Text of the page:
Poll: California Co-ed bathroom law unpopular

Capitol Resource Institute,

A new poll shows that a majority of Californians are poised to reject a law that opens public school showers, bathrooms and locker room facilities to students of the opposite sex based on “gender identity.” The poll conducted by SmithJohnson Research for the Privacy For All Students coalition showed that 51% of voters oppose the recently-enacted law (AB 1266) while only 34% support it. [The question asked and details of the poll are provided below.]

“The results of this poll are extremely encouraging, and show that Californians reject the idea that the most private school facilities should be opened to students of the opposite sex based on a claim of gender identity,” said Karen England, a member of the Privacy For All Students coalition that is working to qualify a referendum giving voters the final say on the recently-enacted AB 1266. “Even when read the very biased ballot language written by Attorney General Kamala Harris, a large majority of voters reject it, Most voters surveyed are strongly opposed to this new law.”

AB 1266 (Ammiano) was passed by the Legislature and signed by Governor Jerry Brown and takes effect on January 1, 2014 unless a referendum is qualified giving voters the final say. The new law provides that any student shall be permitted to participate in sex-segregated school programs and activities, including athletic teams and competitions, and use facilities consistent with his or her gender identity, irrespective of the student’s actual gender.

Privacy For All Students, a coalition of parents, students, educators and nonprofit groups is waging a referendum campaign to put the law enacted by AB 1266 on the ballot where voters could reject it. They must collect approximately 505,000 signatures of voters by early November to force a public vote on the new law.

“I have very little doubt that this new law will be rejected by voters if they have the opportunity, assuming a good campaign to explain the law,” said Frank Schubert, president of Mission Public Affairs, LLC and campaign manager for the Privacy For All Students coalition. “California already prohibits discrimination and bullying against transgender students. This new law enacted by AB 1266 is a poorly drafted, one-size-fits-all solution that lacks any guidelines or safeguards to balance the interests of all students and to protect their privacy. If the coalition is able to collect sufficient signatures to force a vote, this new law is headed for voter rejection.”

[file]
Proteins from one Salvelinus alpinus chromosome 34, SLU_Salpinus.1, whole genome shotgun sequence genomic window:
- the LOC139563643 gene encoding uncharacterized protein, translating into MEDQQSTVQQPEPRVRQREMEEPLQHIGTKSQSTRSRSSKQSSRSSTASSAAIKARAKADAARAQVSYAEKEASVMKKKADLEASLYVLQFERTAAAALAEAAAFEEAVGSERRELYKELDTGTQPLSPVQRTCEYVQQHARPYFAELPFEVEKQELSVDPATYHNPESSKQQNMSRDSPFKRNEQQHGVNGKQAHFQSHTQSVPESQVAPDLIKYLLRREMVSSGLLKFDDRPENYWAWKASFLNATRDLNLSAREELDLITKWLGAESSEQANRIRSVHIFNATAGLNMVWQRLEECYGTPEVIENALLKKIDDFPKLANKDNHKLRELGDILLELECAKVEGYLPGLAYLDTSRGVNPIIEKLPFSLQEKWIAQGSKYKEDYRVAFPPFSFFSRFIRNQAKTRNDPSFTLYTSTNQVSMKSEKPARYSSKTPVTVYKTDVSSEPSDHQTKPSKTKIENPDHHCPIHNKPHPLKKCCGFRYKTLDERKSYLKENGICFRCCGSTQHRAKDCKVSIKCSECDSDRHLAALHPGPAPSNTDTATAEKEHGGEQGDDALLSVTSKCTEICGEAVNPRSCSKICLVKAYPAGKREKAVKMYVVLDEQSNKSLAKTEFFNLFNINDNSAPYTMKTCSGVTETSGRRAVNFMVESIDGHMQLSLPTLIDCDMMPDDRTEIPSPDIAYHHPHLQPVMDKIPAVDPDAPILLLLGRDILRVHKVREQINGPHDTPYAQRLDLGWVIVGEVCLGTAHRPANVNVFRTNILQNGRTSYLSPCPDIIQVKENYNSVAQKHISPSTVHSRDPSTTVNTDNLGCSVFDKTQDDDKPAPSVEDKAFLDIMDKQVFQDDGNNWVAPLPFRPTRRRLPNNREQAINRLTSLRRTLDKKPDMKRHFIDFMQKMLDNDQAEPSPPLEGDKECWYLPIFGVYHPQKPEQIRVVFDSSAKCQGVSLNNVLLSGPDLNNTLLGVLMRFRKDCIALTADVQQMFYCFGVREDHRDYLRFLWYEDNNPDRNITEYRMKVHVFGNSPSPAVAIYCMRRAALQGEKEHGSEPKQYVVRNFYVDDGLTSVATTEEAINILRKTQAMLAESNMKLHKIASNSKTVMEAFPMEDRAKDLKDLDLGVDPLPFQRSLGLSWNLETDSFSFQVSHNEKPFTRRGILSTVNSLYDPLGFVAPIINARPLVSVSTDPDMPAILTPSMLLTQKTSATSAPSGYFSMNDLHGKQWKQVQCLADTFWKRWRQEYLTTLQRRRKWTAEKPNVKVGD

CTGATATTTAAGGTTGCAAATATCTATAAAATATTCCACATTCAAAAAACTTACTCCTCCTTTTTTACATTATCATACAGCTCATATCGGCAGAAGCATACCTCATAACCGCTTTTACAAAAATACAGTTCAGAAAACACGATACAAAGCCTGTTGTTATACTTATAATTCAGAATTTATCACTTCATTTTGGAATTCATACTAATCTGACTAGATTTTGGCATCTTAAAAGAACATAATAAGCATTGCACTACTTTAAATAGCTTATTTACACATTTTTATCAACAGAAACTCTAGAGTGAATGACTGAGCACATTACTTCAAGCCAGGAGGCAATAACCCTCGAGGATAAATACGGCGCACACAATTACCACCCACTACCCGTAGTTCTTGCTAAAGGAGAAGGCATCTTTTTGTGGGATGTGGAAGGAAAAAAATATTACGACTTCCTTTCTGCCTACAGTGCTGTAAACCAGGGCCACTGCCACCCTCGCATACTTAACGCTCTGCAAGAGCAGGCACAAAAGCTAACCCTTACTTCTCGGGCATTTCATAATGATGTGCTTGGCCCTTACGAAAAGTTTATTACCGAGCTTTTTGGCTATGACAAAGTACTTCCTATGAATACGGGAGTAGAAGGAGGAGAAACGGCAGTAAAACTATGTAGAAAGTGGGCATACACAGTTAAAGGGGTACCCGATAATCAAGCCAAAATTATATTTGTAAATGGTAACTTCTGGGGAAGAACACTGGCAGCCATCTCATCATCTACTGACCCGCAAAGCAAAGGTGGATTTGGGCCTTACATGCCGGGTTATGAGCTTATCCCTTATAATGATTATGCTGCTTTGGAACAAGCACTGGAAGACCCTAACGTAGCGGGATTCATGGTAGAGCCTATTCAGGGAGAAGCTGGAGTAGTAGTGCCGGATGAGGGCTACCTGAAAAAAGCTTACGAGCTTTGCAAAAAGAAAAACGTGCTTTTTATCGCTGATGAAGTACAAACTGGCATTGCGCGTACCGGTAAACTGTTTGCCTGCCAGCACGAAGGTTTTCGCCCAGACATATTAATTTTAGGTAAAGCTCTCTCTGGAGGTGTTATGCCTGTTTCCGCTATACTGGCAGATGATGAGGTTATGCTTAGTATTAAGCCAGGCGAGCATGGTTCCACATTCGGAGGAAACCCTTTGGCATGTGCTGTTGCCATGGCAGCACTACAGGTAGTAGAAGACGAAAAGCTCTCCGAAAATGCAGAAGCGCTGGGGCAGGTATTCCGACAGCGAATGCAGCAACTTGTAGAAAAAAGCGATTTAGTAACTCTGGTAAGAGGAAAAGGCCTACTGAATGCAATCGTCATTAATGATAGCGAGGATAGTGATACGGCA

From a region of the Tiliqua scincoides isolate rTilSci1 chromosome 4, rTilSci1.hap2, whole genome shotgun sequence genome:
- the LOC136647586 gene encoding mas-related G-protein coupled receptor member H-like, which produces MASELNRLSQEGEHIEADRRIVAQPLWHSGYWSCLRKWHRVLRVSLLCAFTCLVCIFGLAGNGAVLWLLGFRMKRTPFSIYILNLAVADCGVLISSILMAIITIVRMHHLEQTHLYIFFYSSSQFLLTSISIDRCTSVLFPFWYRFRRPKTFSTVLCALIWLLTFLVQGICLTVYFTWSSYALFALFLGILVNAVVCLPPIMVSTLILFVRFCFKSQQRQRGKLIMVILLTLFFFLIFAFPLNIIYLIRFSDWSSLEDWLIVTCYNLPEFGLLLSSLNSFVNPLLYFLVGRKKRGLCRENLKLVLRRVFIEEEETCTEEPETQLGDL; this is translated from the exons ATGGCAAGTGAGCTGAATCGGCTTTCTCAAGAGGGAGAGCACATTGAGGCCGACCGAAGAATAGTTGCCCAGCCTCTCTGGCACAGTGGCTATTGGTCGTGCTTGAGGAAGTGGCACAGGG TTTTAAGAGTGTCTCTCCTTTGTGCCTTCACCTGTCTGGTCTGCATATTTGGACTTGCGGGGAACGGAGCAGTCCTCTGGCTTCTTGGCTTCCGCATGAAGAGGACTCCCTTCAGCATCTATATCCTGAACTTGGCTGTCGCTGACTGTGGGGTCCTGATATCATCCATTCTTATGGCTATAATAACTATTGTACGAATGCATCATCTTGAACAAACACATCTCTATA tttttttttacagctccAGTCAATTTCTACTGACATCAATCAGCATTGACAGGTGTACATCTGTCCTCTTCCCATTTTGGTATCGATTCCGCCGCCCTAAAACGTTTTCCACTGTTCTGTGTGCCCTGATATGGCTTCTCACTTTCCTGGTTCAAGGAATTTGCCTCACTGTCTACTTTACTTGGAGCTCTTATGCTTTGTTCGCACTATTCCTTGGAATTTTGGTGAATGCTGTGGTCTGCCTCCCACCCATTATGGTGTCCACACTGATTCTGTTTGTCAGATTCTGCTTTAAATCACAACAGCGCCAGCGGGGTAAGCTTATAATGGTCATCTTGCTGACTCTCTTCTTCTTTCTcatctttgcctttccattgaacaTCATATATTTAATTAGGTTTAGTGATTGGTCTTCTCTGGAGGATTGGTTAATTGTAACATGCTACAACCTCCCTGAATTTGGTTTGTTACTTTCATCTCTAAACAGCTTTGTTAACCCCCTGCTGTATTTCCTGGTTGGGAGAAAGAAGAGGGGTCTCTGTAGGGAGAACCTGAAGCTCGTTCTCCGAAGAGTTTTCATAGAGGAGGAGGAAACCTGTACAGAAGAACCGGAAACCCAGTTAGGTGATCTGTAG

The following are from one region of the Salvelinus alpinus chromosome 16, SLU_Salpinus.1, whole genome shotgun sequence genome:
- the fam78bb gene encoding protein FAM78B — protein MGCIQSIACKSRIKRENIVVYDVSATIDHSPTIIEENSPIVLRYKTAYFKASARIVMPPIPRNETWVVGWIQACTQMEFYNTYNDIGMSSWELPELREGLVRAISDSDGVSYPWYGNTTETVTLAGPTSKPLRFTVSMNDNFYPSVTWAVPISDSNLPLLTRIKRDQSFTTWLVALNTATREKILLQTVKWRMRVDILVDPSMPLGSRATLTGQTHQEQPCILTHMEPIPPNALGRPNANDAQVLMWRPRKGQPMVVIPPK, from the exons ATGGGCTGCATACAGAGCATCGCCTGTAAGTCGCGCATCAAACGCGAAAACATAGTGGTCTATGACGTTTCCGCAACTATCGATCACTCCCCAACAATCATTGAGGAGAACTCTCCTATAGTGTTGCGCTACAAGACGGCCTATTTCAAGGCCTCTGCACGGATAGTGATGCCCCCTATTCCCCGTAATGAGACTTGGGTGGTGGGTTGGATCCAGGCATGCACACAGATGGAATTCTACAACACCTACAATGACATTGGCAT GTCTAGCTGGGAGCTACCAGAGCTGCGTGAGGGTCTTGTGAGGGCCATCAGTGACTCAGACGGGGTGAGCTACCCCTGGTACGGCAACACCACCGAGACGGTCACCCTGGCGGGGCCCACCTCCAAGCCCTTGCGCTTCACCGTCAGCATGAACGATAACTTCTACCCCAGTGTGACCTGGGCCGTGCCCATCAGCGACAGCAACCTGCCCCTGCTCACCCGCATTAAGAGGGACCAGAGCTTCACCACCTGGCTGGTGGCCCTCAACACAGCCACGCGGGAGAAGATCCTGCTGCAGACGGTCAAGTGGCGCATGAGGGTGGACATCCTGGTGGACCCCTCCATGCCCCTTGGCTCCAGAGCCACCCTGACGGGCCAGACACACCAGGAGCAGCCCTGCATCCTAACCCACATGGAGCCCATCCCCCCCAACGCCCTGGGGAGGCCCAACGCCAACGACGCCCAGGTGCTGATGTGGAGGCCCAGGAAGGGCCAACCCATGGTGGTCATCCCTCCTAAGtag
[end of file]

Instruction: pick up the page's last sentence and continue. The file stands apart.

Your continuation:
SmithJohnson Research conducted a telephone survey of 600 randomly-selected California voters from August 26-29, 2013. Approximately 15% of respondents were reached on their cell phone. The sample was drawn from the registered voter pool and every registered voter had an equal chance of being surveyed. The survey’s margin of error is less than 4% at the 95% confidence level. The question wording is based on the Title & Summary crafted by the California Attorney General’s office. Wording and results are as follows:

“In an upcoming election you will likely have a chance to vote on a referendum that will
approve or reject this law [AB 1266] passed by the State Legislature and signed by Governor Brown. Here is the question as it would appear on the ballot: Referendum to overturn nondiscrimination requirements for school programs and activities. A YES vote approves, and a NO vote rejects legislation that would permit elementary/secondary school students to participate in sex-segregated school programs and activities, including athletic teams and competitions, and use facilities consistent with the student’s gender identity. If the election were held today would you likely vote yes to approve the law or no to reject the law?” {PROMPT FOR STRONGLY YES/NO OR SOMEWHAT YES/NO?}

Strongly yes to approve 22.8
Somewhat yes to approve 12.6
Total Approve 35.4%

Somewhat no to reject 10.6
Strongly no to reject 40.8
Total Reject 51.4%

Undecided 13.3%

Disclaimer: Articles featured on Oregon Report are the creation, responsibility and opinion of the authoring individual or organization which is featured at the top of every article.